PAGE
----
An insight into the demands and stressors experienced by Community First Responders

Peter Kindness
July 2014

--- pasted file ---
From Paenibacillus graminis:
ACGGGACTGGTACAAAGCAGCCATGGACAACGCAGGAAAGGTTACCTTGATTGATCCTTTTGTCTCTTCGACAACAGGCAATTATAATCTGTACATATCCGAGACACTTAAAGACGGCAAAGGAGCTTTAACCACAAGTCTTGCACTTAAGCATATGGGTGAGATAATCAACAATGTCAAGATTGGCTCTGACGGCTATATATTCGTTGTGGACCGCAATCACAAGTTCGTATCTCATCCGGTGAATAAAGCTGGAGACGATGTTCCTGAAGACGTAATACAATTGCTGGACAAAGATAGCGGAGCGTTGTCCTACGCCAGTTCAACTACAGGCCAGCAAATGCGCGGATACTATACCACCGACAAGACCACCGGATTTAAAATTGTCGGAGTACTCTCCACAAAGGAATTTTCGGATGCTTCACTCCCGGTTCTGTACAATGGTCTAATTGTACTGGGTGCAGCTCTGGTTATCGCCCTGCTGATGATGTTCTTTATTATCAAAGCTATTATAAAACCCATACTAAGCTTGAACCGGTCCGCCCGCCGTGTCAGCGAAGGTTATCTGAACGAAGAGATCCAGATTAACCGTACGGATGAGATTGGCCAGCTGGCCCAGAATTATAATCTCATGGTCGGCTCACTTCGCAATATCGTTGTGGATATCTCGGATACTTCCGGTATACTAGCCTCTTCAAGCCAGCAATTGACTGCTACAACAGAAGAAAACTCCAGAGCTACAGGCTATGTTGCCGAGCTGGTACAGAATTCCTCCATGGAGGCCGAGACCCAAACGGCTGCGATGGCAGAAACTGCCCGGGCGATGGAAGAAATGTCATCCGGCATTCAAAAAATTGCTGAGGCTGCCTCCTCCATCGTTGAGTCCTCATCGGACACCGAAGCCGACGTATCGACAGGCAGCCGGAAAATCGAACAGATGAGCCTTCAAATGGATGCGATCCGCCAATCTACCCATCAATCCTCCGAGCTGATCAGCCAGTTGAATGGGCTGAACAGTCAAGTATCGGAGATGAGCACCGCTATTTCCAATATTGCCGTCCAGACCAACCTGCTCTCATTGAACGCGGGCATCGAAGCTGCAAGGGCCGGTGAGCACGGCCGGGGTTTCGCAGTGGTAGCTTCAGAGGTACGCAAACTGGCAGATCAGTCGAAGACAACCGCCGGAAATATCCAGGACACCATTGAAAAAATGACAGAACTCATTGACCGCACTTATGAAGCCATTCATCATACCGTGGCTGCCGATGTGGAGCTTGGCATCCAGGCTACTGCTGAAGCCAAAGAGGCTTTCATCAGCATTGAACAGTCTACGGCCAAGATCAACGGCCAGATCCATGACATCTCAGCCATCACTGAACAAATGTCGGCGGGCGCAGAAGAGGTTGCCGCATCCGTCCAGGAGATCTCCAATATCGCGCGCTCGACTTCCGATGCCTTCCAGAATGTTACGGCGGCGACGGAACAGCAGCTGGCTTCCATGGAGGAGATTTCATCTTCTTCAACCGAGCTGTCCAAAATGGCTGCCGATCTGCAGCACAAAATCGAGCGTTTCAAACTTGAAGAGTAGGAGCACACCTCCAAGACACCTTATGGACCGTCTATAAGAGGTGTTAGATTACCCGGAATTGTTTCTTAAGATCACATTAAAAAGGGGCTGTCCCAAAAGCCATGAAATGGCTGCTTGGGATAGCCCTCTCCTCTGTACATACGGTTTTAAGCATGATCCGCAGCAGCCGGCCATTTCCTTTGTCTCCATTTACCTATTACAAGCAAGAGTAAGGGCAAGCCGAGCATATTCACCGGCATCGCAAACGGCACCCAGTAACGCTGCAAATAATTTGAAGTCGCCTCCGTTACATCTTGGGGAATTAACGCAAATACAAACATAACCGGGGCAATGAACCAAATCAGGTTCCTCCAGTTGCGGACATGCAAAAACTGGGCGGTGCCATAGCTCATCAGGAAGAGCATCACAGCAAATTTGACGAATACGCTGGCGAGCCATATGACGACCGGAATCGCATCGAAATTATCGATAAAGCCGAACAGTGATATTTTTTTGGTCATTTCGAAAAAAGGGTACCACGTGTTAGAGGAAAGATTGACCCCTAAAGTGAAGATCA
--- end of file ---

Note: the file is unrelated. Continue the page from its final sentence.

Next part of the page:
Background:Community First Responders (CFR) are volunteers who respond to appropriate medical emergencies while an ambulance is en route. The emergencies that CFRs attend are situations where stress is inherent, yet little is known of which stressors and demands are present and which are considered to be the greatest attributer to stress experienced.Objective:This survey aims to gain further understanding of the demands and stressors experienced by CFRs.Design:An online survey using a modified NASA-TLX scoring system was distributed to CFRs throughout Scotland (n=535). CFRs were asked to gauge the demands and stressors experienced during a ‘typical’ and their ‘most stressful’ callout, what would be the biggest cause of stress if present and the most stressful time-period during callouts.Results:88 CFRs started the survey with 40 continuing to completion. Frustration that the CFR could not help the patient more was considered to be the biggest stressor for both a typical and most the stressful callout. Emotional demand was the most present demand in a typical callout and mental demand in the most stressful callout. If present, loneliness and isolation was deemed to be the biggest cause of stress for CFRs. Prior to arrival at scene was the most stressful time.Conclusions:This insight provides a valuable appraisal for the Scottish Ambulance Service of the CFR scheme and the concerns and demands experienced by its volunteers. The results also act as a cross-sectional study for research investigating stress alleviation through human-computer interaction in the pre-hospital care domain.

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